Working my way through the classics of noir fiction. This is a tight little novel, fairly horrible in a lot of ways, but then again, it’s noir. (When I say horrible, I mean, of course, the subject matter, not the writing. The writing is…well, this book could have been twice as long, but it wouldn’t have been half as good.)
Barbara Sher, Wishcraft
Yes, I read a self-help book. It was recommended to me, and I found it legitimately online. I was rather surprised to discover I’d independently invented most of her motivational tricks, but the part of the book I liked the best was the first three chapters or so, the part where she explains you have every right to have the things you actually want, even if you’ve been so messed up about it for so long you’re not sure what those are any more.
Rex Stout, The Rubber Band
After the James Cain, I required something noirish with a slightly less icky attitude toward women. Rex Stout is always good for that; he very rarely has femmes fatales, most of the women in his books are either flat-out useless or clever and helpful. (The female lead in this one is the latter.)
Erin Bow, Plain Kate
Another YA from my trip to ALA last year (yes, I know, it’s been almost a year and I haven’t finished reading my ARCs!…) This was a wonderful fairy tale of a story – a proper fairy tale, that’s mostly about blood and death and revenge, with one of those scrupulously fair endings that doesn’t quite make anyone happy. That makes it sound rather depressing, which it’s not: it’s a very hopeful story, overall, about discovering your own strength. Also, the most realistic talking cat I have ever seen in fiction.
Carl Elliott, White Coat, Black Hat
Another medical industry expose. I appear to be addicted to them. This book is primarily focused not on any particular travesty – although he is fond of blaming Big Pharma for most of the problems with contemporary medicine – but on the overall shape of modern medicine, with all its capitalism and competition, as a problem itself. As Elliott points out, science is based on trust; scientific discoveries have to be shared in order to make new discoveries rather than wasting your time making the same discovery someone else already has. But with the profit-driven pharmaceutical and medical industries, sharing means losing your patent and your profit margin. It’s just not a good way to run a system that’s supposed to be saving people’s lives.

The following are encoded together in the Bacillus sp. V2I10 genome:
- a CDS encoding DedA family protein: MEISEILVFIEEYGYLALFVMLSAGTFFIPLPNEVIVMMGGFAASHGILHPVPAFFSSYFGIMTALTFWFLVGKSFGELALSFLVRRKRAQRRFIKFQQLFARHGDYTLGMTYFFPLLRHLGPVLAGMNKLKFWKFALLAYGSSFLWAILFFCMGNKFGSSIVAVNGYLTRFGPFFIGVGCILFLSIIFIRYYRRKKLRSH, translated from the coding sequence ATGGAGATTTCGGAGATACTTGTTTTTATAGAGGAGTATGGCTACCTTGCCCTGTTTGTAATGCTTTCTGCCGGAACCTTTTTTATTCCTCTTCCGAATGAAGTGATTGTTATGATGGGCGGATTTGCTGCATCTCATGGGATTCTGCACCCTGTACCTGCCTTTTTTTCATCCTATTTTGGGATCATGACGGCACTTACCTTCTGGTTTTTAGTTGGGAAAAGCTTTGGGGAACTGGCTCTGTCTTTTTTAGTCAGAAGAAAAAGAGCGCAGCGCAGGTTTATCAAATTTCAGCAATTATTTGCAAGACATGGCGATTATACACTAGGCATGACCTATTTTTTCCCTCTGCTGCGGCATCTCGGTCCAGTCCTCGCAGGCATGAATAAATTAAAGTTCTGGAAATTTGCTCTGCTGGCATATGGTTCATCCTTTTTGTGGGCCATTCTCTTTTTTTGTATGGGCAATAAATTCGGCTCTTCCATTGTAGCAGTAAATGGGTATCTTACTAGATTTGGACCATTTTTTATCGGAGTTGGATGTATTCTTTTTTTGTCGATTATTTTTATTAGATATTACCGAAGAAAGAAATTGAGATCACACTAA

Raymond Chandler, The Little Sister
I like the beginning and the end of this book, but the middle leaves a bad taste in my mouth. There are a couple of scenes where Marlowe has these…confrontations with women he’s trying to help, where the overwhelming sense of the scene is “why won’t these bitches be appropriately grateful?” Appropriately is the key word there; it isn’t that he wants to sleep with them (I still think Marlowe is gay) but that they’re throwing themselves at him and he’s repulsed. It’s a nasty kind of misogyny, and I don’t like it. The end, though, is classic Chandler and extremely satisfying, particularly in the way that Marlowe clearly doesn’t quite understand what’s going on here.
Jo Walton, Among Others
The library copy I got was shelved in the general fiction rather than the science fiction section. I cannot for the life of me imagine why, because I’m not sure I see the point of reading this book unless you’re at least a little familiar with science fiction and fandom. Also, there are fairies. Not metaphorical ones, real ones, that are arbitrary and helpful and thoughtlessly cruel. Wonderful fairies. If you are at all fond of fairies, or science fiction, or Wales: Go. Read. Now.
Dorothy L. Sayers, The Nine Tailors
Well, I was on a detective novel kick, and I hadn’t read any Lord Peter yet, and anyway it was this or Poirot at the Cross Plains library. Also Mor was talking about Peter and Harriet in Among Others. No Harriet in this one, but I am now thoroughly fond of Lord Peter and shall be seeking out the rest of the series as quickly as possible. (Omnibus edition is on its way as we speak!)